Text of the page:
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Dernière mise à jour : Mai 2018

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Control of phosophorus waste in animal droppings

INRA Prod. Anim., 21(1), 79-86.

F. MESCHY ¹, C. JONDREVILLE², J.-Y. DOURMAD ⁴, A. NARCY ³, Y. NYS ³

1 INRA, AgroParisTech, UMR791 Physiologie de la Nutrition et de l’Alimentation, F-75231 Paris, France
2 INRA, INPL-ENSAIA, USC340 Animal et Fonctionnalités des Produits Animaux, F- 54505 Vandoeuvre-les-Nancy, France
3 INRA, UR83 Recherches Avicoles, F-37380 Nouzilly, France
4 INRA, Agrocampus, UMR1079 Systèmes d’Elevage, Nutrition Animale et Humaine, F-35590 Saint-Gilles, France

Abstract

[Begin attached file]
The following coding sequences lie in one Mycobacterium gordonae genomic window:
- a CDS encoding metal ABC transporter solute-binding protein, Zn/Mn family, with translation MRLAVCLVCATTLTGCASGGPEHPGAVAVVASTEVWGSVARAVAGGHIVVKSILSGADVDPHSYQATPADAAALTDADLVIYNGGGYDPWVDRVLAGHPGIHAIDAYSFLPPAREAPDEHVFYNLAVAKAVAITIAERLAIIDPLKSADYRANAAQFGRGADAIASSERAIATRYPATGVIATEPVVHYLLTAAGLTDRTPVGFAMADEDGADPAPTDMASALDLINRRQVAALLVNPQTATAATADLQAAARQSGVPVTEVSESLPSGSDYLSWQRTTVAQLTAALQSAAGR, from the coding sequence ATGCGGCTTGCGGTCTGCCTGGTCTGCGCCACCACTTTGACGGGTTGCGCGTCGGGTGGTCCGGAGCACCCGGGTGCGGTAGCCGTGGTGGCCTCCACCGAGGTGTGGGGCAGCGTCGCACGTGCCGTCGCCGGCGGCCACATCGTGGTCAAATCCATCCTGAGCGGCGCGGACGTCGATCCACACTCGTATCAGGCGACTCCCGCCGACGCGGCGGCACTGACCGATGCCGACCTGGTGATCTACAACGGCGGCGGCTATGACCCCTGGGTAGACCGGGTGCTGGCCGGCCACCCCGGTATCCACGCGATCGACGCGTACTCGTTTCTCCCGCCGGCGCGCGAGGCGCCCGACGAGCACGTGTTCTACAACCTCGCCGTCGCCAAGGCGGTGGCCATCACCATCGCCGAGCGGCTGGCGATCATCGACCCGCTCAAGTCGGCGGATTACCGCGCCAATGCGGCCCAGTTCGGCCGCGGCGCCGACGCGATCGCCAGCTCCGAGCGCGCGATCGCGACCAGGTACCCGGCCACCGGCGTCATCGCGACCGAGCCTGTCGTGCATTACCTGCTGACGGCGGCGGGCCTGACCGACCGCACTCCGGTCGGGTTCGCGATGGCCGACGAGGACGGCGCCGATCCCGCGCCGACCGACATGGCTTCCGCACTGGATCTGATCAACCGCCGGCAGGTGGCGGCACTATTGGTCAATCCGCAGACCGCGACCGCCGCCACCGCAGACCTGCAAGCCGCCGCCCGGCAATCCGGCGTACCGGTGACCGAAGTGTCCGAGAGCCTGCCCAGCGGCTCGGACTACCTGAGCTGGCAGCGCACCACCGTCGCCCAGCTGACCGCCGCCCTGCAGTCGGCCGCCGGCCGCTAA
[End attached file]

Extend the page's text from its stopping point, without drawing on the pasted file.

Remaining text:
Better knowledge is needed of animal requirements and dietary supply utilisation in order to control phosphorus (P) content in animal wastes. The methods of investigation are quite different in non-ruminant (swine and poultry) and ruminants. The assessment of requirements is generally based on a factorial approach (maintenance and production needing) even if a global method based on bone mineralisation may be performed in non-ruminants. The knowledge available allows to set more precise nutritional standards where requirements (and dietary supply) are expressed in apparent digestible P (swine) or true absorbed P (ruminants) instead of total P. In non-ruminants, the evaluation of digestive efficiency of dietary P needs information on phytate P utilisation. This latter may be markedly different following phytasic activity in feedstuffs, addition of microbial phytase and phytasic activity inactivation during feed processing. For these reasons, two apparent digestible P values (with unbroken or destroyed phytasic activity) are in the INRA-AFZ Table ; in addition, equations are given to take into account microbial phytase addition. In ruminants, true absorption coefficients have been assessed from literature data for the main groups of feedstuffs. These approaches, which allow a better adequacy between animal requirements and p dietary supply, must lead to a substantial decrease in P run off in animal wastes.

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